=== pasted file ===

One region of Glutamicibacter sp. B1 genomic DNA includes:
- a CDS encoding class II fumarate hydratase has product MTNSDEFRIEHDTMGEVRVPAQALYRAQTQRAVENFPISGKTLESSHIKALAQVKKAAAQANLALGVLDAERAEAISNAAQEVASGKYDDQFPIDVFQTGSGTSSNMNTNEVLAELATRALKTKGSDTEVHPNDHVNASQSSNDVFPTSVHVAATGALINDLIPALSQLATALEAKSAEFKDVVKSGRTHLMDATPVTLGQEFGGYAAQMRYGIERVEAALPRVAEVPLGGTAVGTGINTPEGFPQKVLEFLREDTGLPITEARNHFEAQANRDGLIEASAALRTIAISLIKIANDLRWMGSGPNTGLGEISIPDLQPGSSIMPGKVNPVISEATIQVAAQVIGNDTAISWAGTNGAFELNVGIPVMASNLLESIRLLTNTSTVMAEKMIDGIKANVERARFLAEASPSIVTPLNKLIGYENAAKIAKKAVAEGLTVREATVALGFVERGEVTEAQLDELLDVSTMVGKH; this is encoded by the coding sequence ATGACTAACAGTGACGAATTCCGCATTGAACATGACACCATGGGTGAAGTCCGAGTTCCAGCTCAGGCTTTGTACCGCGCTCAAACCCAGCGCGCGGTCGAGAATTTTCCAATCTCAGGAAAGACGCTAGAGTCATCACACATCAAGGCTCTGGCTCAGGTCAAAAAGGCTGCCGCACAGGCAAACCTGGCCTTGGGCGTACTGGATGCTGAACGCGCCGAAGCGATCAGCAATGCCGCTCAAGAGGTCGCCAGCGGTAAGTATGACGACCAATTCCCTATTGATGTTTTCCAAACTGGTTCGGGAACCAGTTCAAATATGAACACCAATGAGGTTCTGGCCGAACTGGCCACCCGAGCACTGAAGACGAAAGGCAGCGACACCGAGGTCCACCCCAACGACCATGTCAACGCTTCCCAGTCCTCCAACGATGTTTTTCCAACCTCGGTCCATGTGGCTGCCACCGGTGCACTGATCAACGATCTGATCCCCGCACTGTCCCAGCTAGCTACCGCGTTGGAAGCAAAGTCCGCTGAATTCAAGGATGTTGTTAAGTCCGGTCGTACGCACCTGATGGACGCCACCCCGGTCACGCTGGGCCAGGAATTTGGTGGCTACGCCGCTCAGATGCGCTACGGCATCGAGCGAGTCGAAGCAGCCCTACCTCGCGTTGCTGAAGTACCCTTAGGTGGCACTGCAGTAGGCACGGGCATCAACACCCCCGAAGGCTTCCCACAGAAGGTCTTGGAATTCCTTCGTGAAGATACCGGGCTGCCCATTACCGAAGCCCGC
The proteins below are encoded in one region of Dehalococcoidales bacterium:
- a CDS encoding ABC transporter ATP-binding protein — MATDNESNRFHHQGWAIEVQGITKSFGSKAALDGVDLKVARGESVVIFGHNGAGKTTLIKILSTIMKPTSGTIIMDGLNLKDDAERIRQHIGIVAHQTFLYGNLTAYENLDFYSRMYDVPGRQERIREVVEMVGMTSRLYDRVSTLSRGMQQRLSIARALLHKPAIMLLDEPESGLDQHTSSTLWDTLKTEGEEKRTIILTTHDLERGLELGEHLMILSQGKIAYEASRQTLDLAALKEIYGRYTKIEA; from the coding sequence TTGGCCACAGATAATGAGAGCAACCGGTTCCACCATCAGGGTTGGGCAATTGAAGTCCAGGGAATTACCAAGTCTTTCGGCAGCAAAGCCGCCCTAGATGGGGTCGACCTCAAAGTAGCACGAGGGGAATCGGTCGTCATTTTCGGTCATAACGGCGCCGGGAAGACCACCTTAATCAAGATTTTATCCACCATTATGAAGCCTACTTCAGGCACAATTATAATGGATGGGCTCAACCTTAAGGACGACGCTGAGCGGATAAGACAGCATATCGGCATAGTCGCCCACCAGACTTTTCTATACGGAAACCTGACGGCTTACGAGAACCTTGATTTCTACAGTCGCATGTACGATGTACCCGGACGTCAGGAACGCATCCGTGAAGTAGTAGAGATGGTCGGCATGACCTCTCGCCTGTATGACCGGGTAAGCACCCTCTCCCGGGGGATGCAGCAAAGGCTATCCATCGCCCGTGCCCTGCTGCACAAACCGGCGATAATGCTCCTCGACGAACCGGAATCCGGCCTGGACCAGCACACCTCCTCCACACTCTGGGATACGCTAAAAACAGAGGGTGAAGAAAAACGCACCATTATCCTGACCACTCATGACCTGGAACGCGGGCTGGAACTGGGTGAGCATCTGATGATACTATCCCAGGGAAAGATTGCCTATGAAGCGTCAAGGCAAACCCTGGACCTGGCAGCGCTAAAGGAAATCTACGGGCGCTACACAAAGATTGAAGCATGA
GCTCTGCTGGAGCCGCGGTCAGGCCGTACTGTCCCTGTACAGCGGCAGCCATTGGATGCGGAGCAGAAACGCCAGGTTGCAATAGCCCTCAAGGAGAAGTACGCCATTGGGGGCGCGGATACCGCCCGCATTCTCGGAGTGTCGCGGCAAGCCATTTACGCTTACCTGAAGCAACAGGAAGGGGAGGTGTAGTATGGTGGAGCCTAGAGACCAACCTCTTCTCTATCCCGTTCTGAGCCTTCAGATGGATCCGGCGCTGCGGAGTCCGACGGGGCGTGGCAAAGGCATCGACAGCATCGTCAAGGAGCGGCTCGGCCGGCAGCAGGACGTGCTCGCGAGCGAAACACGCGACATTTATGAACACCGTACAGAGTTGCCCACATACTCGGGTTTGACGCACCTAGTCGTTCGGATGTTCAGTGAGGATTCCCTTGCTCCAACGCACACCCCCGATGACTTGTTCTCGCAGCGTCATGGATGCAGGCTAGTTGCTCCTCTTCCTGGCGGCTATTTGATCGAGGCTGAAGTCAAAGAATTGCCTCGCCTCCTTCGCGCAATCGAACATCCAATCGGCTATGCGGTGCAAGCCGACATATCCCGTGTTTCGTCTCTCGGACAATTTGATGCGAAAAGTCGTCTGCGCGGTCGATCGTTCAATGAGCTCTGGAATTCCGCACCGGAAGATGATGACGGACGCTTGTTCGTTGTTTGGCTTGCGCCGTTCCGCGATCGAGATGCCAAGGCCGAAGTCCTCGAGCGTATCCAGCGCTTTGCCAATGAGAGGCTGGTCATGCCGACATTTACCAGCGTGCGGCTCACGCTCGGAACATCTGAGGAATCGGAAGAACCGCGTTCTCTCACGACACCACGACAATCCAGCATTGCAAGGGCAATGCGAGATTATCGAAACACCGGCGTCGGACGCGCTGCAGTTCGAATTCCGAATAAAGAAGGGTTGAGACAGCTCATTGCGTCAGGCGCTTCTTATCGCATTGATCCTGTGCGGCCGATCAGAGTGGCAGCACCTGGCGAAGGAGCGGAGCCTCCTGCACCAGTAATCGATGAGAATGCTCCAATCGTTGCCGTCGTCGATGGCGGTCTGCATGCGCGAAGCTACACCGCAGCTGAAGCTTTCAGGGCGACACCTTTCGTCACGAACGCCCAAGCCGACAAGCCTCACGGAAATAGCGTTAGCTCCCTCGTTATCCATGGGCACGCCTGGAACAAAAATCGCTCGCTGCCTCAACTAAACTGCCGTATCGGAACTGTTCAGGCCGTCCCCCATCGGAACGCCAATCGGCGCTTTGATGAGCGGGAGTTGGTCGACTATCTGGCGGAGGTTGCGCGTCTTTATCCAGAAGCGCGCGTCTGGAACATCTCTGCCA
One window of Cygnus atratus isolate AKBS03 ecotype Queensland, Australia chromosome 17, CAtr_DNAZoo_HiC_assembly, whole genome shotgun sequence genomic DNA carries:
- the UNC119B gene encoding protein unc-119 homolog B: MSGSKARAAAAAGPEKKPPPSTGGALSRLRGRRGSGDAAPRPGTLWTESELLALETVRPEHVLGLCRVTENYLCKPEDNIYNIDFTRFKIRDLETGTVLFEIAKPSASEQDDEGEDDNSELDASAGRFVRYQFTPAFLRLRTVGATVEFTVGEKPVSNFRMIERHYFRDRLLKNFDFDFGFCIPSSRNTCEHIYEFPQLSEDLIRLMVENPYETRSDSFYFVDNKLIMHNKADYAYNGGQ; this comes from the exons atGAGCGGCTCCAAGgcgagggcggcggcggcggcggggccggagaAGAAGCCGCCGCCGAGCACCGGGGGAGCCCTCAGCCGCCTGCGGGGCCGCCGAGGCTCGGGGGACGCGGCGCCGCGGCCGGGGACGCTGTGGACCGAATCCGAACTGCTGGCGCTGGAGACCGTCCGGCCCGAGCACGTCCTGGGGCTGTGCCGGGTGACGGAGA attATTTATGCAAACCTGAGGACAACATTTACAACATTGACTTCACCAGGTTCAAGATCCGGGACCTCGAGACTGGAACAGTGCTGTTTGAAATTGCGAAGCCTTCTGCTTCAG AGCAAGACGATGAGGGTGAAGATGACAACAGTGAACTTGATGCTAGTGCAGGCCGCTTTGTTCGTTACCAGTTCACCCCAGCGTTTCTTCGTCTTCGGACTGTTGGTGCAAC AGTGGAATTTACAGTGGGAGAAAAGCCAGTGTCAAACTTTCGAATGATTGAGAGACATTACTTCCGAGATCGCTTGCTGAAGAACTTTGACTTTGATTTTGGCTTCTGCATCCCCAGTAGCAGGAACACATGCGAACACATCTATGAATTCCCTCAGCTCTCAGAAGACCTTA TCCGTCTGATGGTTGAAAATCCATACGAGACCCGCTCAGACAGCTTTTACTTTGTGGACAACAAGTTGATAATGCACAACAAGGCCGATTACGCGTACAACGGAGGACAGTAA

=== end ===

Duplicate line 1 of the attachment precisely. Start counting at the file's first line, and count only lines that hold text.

One region of Glutamicibacter sp. B1 genomic DNA includes: